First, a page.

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  • hardie karges 6:42 am on September 23, 2018 Permalink | Reply
    Tags: , , , optimism, , , ,   

    Why is Buddhism so pessimistic? Because… 

    IMG_2290I don’t know: so maybe you’ll forego your pride, like a good Christian? I notice that the prouder one is, the more ‘optimistic’ that person also is, most likely assured that whatever good fortune has come to him as a result of superior skill and talent will surely repeat itself infinitely and indefinitely, since the world is a vast abundant field of untold and uncalculated riches, the sky is truly the limit, and YOU are the master of this world, right front and center—uh huh, yeah right…

    Doesn’t that make you feel good? I mean: doesn’t that just make you want to jump out of bed, slam down some breakfast, slide into your suit, cruise downtown, zoom up to the 52nd floor, then order your secretary around, just a little bit, not enough to cause her any lasting damage, much less any drop in office efficiency, just enough to let her know who’s boss, let her know who pays the bills, let her know who wears the pants, or not… (More …)

     
    • The godlike Robert 5:43 pm on September 23, 2018 Permalink | Reply

      I think Buddhism promotes an alternative understanding of reality. The West sees man as separate and distinct from his environment. In fact the creation story depicts the event occurring instantaneously and conjured by God. And as a spontaneous invention man has no history of relationship to anything outside his skin; not the plants, animals or the earth.
      In this story man is an ego created by a supreme ego and both are aliens to this world. Buddhism demonstrates that the ego is an illusion. What is inside the skin is no different than what’s outside the skin because neither are in your control; do you beat your own heart or can you shine the sun? The conclusion to Buddhism is that the universe is a non linear organic totality and you are only a subset of it, and not even capable any independence from it and more than that you emerged from it and belong in it! There is no other place where you could be…you see?

      • hardie karges 9:35 pm on September 23, 2018 Permalink | Reply

        Yes, I certainly think that Buddhism offers an alternative to the Western paradigm, but that can–and does–go several different directions, operating on a level that can be used as religion, philosophy, psychology or simply technique, depending on the needs of the participant. I think Buddhism is best as an ongoing dialectic, without conclusions, something like a psycho-philosophical method, analogous to scientific method and the dialog between Theravada and Mahayana, hopefully achieving a higher synthesis. The hard part is moving past old narratives that no longer apply. Thanks for your comments!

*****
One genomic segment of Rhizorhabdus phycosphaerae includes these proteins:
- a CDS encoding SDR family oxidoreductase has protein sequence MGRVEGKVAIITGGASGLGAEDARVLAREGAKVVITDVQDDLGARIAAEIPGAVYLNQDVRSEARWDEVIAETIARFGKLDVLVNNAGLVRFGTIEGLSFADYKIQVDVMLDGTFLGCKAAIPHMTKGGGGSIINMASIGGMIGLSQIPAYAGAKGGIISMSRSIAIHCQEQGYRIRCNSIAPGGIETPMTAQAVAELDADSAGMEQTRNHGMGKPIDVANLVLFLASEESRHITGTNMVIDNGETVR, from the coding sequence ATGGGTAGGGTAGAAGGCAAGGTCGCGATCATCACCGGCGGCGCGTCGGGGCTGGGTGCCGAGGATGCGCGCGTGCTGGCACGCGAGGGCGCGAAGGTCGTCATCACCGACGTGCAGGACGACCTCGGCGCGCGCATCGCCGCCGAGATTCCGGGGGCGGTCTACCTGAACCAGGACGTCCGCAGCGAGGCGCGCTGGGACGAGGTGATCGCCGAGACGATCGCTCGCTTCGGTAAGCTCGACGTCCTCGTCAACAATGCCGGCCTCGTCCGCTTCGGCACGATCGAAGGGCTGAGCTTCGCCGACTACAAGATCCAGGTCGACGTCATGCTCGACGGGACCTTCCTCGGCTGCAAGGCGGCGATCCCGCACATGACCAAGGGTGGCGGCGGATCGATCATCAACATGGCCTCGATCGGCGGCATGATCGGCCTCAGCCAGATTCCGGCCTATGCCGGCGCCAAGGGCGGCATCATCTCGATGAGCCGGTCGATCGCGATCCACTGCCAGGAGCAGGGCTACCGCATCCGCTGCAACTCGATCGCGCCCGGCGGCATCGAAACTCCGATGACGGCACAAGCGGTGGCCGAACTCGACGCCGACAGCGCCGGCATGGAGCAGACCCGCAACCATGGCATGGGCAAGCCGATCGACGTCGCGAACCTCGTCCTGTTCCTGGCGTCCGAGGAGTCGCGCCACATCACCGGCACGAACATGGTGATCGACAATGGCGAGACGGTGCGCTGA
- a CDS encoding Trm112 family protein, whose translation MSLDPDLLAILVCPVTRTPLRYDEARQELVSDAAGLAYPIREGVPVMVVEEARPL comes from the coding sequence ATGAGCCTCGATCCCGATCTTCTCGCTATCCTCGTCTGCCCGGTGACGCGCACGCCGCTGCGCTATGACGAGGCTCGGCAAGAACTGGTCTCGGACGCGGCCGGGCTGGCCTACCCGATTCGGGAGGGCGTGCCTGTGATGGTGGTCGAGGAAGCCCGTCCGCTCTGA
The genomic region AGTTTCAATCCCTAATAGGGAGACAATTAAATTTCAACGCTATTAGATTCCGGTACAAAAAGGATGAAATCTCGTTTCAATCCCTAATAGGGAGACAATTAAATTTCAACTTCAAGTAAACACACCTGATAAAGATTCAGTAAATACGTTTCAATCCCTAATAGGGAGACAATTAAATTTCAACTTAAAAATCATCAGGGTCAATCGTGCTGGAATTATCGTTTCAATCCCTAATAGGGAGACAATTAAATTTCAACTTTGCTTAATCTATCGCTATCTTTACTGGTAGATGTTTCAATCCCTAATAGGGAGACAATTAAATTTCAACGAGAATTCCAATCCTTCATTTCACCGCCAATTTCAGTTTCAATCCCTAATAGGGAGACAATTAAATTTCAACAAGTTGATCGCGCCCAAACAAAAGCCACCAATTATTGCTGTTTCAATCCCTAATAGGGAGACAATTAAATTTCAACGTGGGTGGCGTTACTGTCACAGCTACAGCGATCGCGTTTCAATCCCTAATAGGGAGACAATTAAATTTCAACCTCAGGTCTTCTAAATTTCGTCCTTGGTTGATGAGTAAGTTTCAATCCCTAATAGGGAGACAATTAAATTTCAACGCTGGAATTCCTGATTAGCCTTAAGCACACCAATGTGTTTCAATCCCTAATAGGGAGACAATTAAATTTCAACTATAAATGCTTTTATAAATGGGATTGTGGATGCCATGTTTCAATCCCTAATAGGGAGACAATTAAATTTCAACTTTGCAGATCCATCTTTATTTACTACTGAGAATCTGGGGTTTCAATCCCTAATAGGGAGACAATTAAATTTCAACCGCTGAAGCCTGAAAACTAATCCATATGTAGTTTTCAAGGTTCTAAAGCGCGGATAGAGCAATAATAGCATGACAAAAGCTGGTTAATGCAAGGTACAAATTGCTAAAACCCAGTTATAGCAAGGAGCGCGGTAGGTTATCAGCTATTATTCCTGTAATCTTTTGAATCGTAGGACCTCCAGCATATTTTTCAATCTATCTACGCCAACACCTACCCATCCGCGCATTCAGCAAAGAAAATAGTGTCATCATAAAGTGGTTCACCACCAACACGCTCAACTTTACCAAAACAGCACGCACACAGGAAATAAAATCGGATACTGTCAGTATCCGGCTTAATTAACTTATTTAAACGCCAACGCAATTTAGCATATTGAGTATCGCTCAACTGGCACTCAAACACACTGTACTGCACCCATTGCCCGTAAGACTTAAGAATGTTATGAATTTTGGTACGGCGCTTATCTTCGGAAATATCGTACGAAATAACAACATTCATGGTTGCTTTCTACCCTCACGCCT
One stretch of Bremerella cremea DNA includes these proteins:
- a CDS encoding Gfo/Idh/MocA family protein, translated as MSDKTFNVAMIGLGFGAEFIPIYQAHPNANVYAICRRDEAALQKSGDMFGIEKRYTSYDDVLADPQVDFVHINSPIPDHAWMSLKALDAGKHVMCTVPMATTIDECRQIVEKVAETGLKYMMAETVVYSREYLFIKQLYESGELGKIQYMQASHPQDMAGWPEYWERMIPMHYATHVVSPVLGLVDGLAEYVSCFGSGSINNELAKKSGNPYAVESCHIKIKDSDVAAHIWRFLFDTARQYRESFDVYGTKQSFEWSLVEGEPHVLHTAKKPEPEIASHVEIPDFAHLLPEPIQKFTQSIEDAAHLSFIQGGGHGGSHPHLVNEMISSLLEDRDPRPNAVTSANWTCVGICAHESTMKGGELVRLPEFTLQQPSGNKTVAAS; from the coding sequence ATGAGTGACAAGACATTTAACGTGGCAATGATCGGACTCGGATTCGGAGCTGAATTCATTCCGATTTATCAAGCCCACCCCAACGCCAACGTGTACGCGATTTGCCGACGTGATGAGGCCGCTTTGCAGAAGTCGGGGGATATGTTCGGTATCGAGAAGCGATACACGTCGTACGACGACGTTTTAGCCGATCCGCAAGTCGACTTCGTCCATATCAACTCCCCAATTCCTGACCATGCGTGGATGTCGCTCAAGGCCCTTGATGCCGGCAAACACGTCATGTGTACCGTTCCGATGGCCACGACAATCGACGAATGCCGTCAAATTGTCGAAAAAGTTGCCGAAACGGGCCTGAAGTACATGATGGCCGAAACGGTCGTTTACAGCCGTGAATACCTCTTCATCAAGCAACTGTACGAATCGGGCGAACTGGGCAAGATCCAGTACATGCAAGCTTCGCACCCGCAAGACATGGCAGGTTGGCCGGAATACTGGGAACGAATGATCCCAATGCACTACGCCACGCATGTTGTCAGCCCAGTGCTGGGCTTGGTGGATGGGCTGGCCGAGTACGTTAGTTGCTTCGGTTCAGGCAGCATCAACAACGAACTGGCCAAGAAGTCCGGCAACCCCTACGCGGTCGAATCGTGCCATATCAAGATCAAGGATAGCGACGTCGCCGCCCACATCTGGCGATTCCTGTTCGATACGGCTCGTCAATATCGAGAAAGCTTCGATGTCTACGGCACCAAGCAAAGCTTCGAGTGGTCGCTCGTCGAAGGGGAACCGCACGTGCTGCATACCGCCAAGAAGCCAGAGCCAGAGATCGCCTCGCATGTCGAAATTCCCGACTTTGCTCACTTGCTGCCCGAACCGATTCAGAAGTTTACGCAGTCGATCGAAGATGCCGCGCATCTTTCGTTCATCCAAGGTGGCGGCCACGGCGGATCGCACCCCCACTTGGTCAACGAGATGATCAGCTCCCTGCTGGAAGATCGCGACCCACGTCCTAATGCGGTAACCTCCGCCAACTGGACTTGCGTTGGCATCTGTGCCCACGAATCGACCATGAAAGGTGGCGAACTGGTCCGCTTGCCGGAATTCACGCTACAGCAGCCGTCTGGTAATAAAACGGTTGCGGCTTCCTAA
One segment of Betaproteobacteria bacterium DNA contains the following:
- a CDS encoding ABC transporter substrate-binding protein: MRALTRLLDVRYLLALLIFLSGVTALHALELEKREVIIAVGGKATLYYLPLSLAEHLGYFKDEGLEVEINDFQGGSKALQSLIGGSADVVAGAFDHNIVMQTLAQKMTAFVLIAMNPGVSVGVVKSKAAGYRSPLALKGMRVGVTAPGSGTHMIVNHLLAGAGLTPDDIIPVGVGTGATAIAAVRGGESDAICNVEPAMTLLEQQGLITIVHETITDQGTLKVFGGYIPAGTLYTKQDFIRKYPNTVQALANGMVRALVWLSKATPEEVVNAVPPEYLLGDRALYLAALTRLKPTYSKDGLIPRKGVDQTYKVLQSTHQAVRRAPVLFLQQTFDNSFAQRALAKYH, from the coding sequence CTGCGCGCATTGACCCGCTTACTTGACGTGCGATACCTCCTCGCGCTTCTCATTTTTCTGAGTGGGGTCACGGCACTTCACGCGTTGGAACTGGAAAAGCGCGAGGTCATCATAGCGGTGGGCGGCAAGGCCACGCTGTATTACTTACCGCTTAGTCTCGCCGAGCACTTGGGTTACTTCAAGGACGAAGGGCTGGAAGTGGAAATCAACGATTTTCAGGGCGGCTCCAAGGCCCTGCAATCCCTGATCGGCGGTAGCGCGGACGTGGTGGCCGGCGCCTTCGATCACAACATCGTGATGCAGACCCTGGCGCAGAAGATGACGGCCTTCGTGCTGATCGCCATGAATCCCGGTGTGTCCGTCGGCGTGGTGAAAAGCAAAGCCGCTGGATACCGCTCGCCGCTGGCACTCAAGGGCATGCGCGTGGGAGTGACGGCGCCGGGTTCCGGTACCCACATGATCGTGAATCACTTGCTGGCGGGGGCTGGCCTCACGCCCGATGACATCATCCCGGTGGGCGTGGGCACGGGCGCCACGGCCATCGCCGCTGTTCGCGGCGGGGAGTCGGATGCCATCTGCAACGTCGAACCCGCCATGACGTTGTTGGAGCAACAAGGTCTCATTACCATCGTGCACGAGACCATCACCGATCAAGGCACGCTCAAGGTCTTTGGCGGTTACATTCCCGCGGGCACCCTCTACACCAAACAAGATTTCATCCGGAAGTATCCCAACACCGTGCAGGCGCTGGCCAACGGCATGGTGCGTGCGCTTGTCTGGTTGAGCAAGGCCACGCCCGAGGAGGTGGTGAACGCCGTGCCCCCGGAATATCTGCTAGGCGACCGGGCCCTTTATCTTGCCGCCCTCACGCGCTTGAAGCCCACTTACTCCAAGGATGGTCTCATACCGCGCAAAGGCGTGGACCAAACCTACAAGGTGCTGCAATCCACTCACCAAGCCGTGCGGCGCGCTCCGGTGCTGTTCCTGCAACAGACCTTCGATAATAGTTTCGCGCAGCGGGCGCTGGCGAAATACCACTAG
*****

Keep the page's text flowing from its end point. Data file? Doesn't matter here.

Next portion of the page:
• The godlike Robert 12:43 am on September 24, 2018 Permalink

          As science, Taoism and Confuscanism are ongoing dialectics with no conclusions and are not religions!

  • hardie karges 8:42 am on August 12, 2016 Permalink | Reply
    Tags: , optimism, ,   

    Thought for the Day: Is the Cup Half-Full or Half-Empty? 

    That is the question we’re so often asked, to determine our ultimate predisposition toward optimism or pessimism, as if there were no third option, or suitable middle ground. I’d probably say that the question is irrelevant, since we’re lucky to have a cup with which to play, and a table upon which to lay it. That is the difference between the manifested and unmanifested aspects of reality…

    You ask me to judge the cup by its content, with no mention of the quality of the content, but only the quantity. Of what would I be drinking here? Is it good for me or bad? But still I’m more interested in the cup itself, regardless. That cup might represent the known world, and its content the seven seas, the sea of possibilities. The table upon which it lies would then define the universe, the realm of mathematical probabilities…

    The space in which the table exists is another unknown dimension, accessible only by intuition and the calculi of logic and proportion. We know it must be good, though, because it’s bigger than us, and we are part of it, and thus we aspire to it, as befits anything in its position as superior to us. Moral of the story: there is more to life than silly syllogisms—and don’t ask stupid questions…

     
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